Remembering Mario Cuomo’s Notre Dame speech

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Mario Cuomo giving a speech in 1987


Mario Cuomo giving a speech in 1987

Mario Cuomo giving a speech in 1987

Mario Cuomo giving a speech in 1987

Mario Cuomo was the most charismatic politician I’ve ever seen in the flesh, and that includes Bill Clinton. I only encountered Cuomo once, but the impression was indelible. I was covering the 1988 presidential campaign for the Atlanta Journal-Constitution and flew up to Raleigh to hear him give a speech rallying North Carolina’s Democratic pooh-bahs.

They were, as I recall, not very happy at the prospect of front-runner Michael Dukakis carrying the party’s standard in the fall. North Carolina was then a state that only a Southerner, such as Al Gore from Tennessee, could hope to carry. Liberal Democrats from the Northeast were not their cup of tea.

But Cuomo absolutely wowed them. He was a pretty big man as it was, but in that room of pols he projected a personal and intellectual force that made him seem larger than life — much larger than any of the seven dwarves, as they were called, then seeking the Democratic nomination. “Why isn’t he running?” the North Carolinians began whispering to each other. “He’s someone we could really get behind.”

Over a quarter-century later, Cuomo’s playing Hamlet with a presidential run is well remembered, but his legacy to the nation’s political life will, I suspect, be “Religious Belief and Public Morality: A Catholic Governor’s Perspective,” the speech he gave at Notre Dame in 1984. It is also remembered today, but mostly as just an effort to rationalize his own pro-choice politics. It’s much more than that.

In it, he lays out an approach to religion in the public life of a religiously pluralistic country that is as relevant today as it was 30 years ago. Emphasizing his belief in the right of Americans to bring their religious values into the public square, he at the same time insisted that it is wrong to impose those values on a society that does not generally embrace them.

Our public morality, then — the moral standards we maintain for everyone, not just the ones we insist on in our private lives — depends on a consensus view of right and wrong. The values derived from religious belief will not — and should not — be accepted as part of the public morality unless they are shared by the pluralistic community at large, by consensus.

This view has ever since been attacked by conservatives as the ultimate in moral relativism, but in fact, what Cuomo was calling for was a prudential approach to moral issues. And indeed, after his speech the pro-life forces changed tactics and stopped working for a constitutional amendment to ban abortion. Instead, they began chipping away at abortion rights, and made considerable headway.

No doubt, they pushed the envelope of sufficient consensus further than Cuomo would have wanted. They had no qualms about restricting access to abortion in a way that disproportionately affected poor women — something he bitterly opposed. Nor were they prepared to acknowledge, as he did, that those on the other side “aren’t a ruthless, callous alliance of anti-Christians determined to overthrow our moral standards.”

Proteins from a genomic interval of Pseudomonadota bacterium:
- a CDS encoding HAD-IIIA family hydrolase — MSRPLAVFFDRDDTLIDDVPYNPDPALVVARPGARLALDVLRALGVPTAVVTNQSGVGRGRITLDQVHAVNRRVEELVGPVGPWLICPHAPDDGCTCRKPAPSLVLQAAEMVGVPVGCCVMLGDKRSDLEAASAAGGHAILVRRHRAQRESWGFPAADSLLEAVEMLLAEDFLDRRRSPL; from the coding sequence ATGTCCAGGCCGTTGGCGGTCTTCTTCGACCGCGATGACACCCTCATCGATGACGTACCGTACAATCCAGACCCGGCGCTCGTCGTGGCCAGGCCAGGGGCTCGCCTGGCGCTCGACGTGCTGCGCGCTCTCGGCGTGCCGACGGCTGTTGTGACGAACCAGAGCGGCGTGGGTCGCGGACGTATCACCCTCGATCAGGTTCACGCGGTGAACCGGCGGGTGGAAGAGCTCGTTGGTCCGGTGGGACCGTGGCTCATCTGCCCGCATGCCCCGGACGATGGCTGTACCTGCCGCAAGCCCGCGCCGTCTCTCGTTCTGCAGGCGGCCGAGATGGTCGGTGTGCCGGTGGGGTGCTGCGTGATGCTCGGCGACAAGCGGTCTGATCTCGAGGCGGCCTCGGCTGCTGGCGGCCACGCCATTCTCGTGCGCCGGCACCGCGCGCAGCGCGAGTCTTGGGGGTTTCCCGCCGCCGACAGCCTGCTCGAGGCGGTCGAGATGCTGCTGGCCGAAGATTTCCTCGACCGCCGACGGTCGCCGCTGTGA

But what they acknowledged, by deed if not by word, was that when it comes to religion in politics, there are pragmatic limits to moral absolutes. And thanks to Mario Cuomo, we are all the better for it.


  • The gassy blather the man emitted in an attempt to reconcile things which could not be is of no account. He did two good things. One was to put Patricia Adducci in charge of the state Department of Motor Vehicles. She presided over dramatic improvements in the performance of that wretched agency. The other was to foster a re-assessment in the approach to crime control in New York by sponsoring a major expansion of prison capacity. Neither of these programs was ever something on the liberal agenda and liberals who do not have to stand for election are deeply repelled by the latter.

  • tz

    Mario’s speech was nothing more than moral three card monte….he was a liberal politician seeking to justify his world view and advance his career…he had no problem pushing his “moral” views on the public when it came to the death penalty.

    Mario was personally pro-life and wanted to bring a religious voice to the public square???? ….I missed the part of Mario’s life where he went about tireless emphasizing the dignity of each life, encouraged each man and women to think twice before engaging in acts that might end in abortion and DIDN’T promote legislation. I guess that was too personal of a belief.

    The good Dr manages to have his hated opposition concede points all over the place but the Dr of course concedes nothing. The signs of a true demagogue.

    Let us hope for Mario’s sake, that God doesn’t treat Mario with the same slight of hand, that Mario treated the unborn.

  • William Barnett

    Has it ever occurred to you that fellow citizens who hold a different position on abortion than you might, just might, do so on the basis of their own deeply held religious convictions? Presuming that to be the case, do you assume that they are simply wrong? Self-serving or not, Mario Cuomo’s position on this issue at least acknowledged the religious pluralism of American society.

  • tz

    An unborn child has a right to life based on biology, genetics and logic. This can’t be superseded by anyone’s “religious” beliefs. Just as slavery can’t be justified because some people thought africans were not fully human. People rationalize their decisions.

    Cuomo can’t claim that he is pro-life and then be indifferent to the plight of the unborn. That is moral three card monte.